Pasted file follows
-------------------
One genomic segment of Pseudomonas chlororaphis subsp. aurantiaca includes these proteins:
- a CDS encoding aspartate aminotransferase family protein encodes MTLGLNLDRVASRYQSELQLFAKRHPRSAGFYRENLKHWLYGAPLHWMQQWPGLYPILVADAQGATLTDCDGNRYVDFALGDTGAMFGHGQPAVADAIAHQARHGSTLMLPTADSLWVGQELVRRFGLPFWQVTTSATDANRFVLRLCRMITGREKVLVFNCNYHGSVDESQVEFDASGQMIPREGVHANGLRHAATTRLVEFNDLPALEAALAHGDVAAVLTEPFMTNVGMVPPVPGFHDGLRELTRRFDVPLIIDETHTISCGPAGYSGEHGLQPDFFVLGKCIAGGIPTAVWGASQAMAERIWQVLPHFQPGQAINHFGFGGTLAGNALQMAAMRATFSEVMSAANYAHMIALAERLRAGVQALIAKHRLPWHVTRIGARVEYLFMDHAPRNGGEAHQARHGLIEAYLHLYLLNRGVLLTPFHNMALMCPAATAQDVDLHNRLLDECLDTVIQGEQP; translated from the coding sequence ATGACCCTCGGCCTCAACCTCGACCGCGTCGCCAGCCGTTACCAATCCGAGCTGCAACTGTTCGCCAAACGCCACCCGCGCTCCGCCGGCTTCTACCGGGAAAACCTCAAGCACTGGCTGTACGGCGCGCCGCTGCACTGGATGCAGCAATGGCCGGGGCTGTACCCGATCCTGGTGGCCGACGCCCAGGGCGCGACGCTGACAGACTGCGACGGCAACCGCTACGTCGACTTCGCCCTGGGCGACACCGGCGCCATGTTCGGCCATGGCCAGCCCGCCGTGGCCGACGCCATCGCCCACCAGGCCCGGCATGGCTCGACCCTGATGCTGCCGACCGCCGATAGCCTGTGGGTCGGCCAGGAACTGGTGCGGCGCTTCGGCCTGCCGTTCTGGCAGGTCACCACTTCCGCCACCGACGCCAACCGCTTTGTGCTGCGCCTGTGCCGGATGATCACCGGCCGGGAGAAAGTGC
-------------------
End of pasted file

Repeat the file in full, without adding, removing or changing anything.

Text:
One genomic segment of Pseudomonas chlororaphis subsp. aurantiaca includes these proteins:
- a CDS encoding aspartate aminotransferase family protein encodes MTLGLNLDRVASRYQSELQLFAKRHPRSAGFYRENLKHWLYGAPLHWMQQWPGLYPILVADAQGATLTDCDGNRYVDFALGDTGAMFGHGQPAVADAIAHQARHGSTLMLPTADSLWVGQELVRRFGLPFWQVTTSATDANRFVLRLCRMITGREKVLVFNCNYHGSVDESQVEFDASGQMIPREGVHANGLRHAATTRLVEFNDLPALEAALAHGDVAAVLTEPFMTNVGMVPPVPGFHDGLRELTRRFDVPLIIDETHTISCGPAGYSGEHGLQPDFFVLGKCIAGGIPTAVWGASQAMAERIWQVLPHFQPGQAINHFGFGGTLAGNALQMAAMRATFSEVMSAANYAHMIALAERLRAGVQALIAKHRLPWHVTRIGARVEYLFMDHAPRNGGEAHQARHGLIEAYLHLYLLNRGVLLTPFHNMALMCPAATAQDVDLHNRLLDECLDTVIQGEQP; translated from the coding sequence ATGACCCTCGGCCTCAACCTCGACCGCGTCGCCAGCCGTTACCAATCCGAGCTGCAACTGTTCGCCAAACGCCACCCGCGCTCCGCCGGCTTCTACCGGGAAAACCTCAAGCACTGGCTGTACGGCGCGCCGCTGCACTGGATGCAGCAATGGCCGGGGCTGTACCCGATCCTGGTGGCCGACGCCCAGGGCGCGACGCTGACAGACTGCGACGGCAACCGCTACGTCGACTTCGCCCTGGGCGACACCGGCGCCATGTTCGGCCATGGCCAGCCCGCCGTGGCCGACGCCATCGCCCACCAGGCCCGGCATGGCTCGACCCTGATGCTGCCGACCGCCGATAGCCTGTGGGTCGGCCAGGAACTGGTGCGGCGCTTCGGCCTGCCGTTCTGGCAGGTCACCACTTCCGCCACCGACGCCAACCGCTTTGTGCTGCGCCTGTGCCGGATGATCACCGGCCGGGAGAAAGTGC